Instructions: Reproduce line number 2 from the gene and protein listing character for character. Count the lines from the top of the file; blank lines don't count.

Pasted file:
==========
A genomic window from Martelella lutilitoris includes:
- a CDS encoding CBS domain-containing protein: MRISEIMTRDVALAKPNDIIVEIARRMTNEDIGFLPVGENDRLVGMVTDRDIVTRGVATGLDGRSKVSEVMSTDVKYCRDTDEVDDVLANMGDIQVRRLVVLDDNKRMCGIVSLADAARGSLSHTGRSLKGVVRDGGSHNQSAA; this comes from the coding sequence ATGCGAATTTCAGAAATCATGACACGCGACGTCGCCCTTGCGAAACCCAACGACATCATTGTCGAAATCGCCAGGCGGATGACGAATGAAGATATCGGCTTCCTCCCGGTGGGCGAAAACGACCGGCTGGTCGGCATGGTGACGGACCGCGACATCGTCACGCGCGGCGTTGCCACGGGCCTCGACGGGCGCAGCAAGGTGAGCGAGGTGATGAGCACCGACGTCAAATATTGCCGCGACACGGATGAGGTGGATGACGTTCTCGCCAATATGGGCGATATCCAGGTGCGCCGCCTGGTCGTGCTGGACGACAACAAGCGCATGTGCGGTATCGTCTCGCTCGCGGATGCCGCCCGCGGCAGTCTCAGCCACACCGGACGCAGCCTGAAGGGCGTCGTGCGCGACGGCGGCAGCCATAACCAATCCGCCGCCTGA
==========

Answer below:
- a CDS encoding CBS domain-containing protein: MRISEIMTRDVALAKPNDIIVEIARRMTNEDIGFLPVGENDRLVGMVTDRDIVTRGVATGLDGRSKVSEVMSTDVKYCRDTDEVDDVLANMGDIQVRRLVVLDDNKRMCGIVSLADAARGSLSHTGRSLKGVVRDGGSHNQSAA; this comes from the coding sequence ATGCGAATTTCAGAAATCATGACACGCGACGTCGCCCTTGCGAAACCCAACGACATCATTGTCGAAATCGCCAGGCGGATGACGAATGAAGATATCGGCTTCCTCCCGGTGGGCGAAAACGACCGGCTGGTCGGCATGGTGACGGACCGCGACATCGTCACGCGCGGCGTTGCCACGGGCCTCGACGGGCGCAGCAAGGTGAGCGAGGTGATGAGCACCGACGTCAAATATTGCCGCGACACGGATGAGGTGGATGACGTTCTCGCCAATATGGGCGATATCCAGGTGCGCCGCCTGGTCGTGCTGGACGACAACAAGCGCATGTGCGGTATCGTCTCGCTCGCGGATGCCGCCCGCGGCAGTCTCAGCCACACCGGACGCAGCCTGAAGGGCGTCGTGCGCGACGGCGGCAGCCATAACCAATCCGCCGCCTGA